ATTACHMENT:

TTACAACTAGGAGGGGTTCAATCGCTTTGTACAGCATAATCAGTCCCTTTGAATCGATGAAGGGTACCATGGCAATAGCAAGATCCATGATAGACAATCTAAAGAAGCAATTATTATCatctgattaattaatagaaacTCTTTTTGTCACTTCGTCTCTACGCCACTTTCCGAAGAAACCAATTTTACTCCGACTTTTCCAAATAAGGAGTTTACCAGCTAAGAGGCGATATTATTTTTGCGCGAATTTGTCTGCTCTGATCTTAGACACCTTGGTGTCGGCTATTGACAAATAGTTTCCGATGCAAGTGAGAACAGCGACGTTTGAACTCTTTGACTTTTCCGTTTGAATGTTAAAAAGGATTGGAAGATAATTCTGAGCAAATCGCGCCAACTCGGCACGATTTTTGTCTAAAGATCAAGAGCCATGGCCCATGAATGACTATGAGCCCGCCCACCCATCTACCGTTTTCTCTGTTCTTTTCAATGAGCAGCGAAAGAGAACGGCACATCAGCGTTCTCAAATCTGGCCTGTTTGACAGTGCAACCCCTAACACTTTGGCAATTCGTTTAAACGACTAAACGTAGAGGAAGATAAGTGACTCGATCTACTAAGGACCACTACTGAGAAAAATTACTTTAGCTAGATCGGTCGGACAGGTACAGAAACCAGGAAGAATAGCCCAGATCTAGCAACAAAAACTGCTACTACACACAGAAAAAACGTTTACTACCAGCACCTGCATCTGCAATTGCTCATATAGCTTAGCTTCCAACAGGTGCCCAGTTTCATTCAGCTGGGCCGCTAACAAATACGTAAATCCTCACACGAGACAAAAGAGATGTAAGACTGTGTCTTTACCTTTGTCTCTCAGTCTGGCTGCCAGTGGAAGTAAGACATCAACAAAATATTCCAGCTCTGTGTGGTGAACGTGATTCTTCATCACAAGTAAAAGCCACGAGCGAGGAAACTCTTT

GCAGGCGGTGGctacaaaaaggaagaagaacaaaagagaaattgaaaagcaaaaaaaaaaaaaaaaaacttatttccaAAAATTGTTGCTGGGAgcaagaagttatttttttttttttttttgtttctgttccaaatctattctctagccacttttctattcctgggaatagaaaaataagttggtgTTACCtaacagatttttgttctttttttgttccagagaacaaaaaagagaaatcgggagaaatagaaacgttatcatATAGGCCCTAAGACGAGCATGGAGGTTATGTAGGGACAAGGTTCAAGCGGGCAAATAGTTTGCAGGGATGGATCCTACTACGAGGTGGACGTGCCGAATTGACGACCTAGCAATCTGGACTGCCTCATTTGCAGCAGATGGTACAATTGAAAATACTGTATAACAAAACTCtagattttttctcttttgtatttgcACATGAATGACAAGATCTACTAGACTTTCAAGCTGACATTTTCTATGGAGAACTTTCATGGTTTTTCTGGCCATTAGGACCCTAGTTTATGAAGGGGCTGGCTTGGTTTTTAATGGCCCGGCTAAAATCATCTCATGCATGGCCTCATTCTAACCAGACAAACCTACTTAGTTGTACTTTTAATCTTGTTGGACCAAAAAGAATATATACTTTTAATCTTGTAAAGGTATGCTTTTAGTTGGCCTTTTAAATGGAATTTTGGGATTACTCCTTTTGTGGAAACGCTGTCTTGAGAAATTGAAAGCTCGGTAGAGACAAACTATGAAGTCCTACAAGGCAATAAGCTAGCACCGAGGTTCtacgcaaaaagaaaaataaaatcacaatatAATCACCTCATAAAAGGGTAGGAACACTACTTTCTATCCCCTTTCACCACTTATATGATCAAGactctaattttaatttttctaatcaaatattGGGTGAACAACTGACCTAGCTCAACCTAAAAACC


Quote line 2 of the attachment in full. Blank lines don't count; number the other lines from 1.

GCAGGCGGTGGctacaaaaaggaagaagaacaaaagagaaattgaaaagcaaaaaaaaaaaaaaaaaacttatttccaAAAATTGTTGCTGGGAgcaagaagttatttttttttttttttttgtttctgttccaaatctattctctagccacttttctattcctgggaatagaaaaataagttggtgTTACCtaacagatttttgttctttttttgttccagagaacaaaaaagagaaatcgggagaaatagaaacgttatcatATAGGCCCTAAGACGAGCATGGAGGTTATGTAGGGACAAGGTTCAAGCGGGCAAATAGTTTGCAGGGATGGATCCTACTACGAGGTGGACGTGCCGAATTGACGACCTAGCAATCTGGACTGCCTCATTTGCAGCAGATGGTACAATTGAAAATACTGTATAACAAAACTCtagattttttctcttttgtatttgcACATGAATGACAAGATCTACTAGACTTTCAAGCTGACATTTTCTATGGAGAACTTTCATGGTTTTTCTGGCCATTAGGACCCTAGTTTATGAAGGGGCTGGCTTGGTTTTTAATGGCCCGGCTAAAATCATCTCATGCATGGCCTCATTCTAACCAGACAAACCTACTTAGTTGTACTTTTAATCTTGTTGGACCAAAAAGAATATATACTTTTAATCTTGTAAAGGTATGCTTTTAGTTGGCCTTTTAAATGGAATTTTGGGATTACTCCTTTTGTGGAAACGCTGTCTTGAGAAATTGAAAGCTCGGTAGAGACAAACTATGAAGTCCTACAAGGCAATAAGCTAGCACCGAGGTTCtacgcaaaaagaaaaataaaatcacaatatAATCACCTCATAAAAGGGTAGGAACACTACTTTCTATCCCCTTTCACCACTTATATGATCAAGactctaattttaatttttctaatcaaatattGGGTGAACAACTGACCTAGCTCAACCTAAAAACC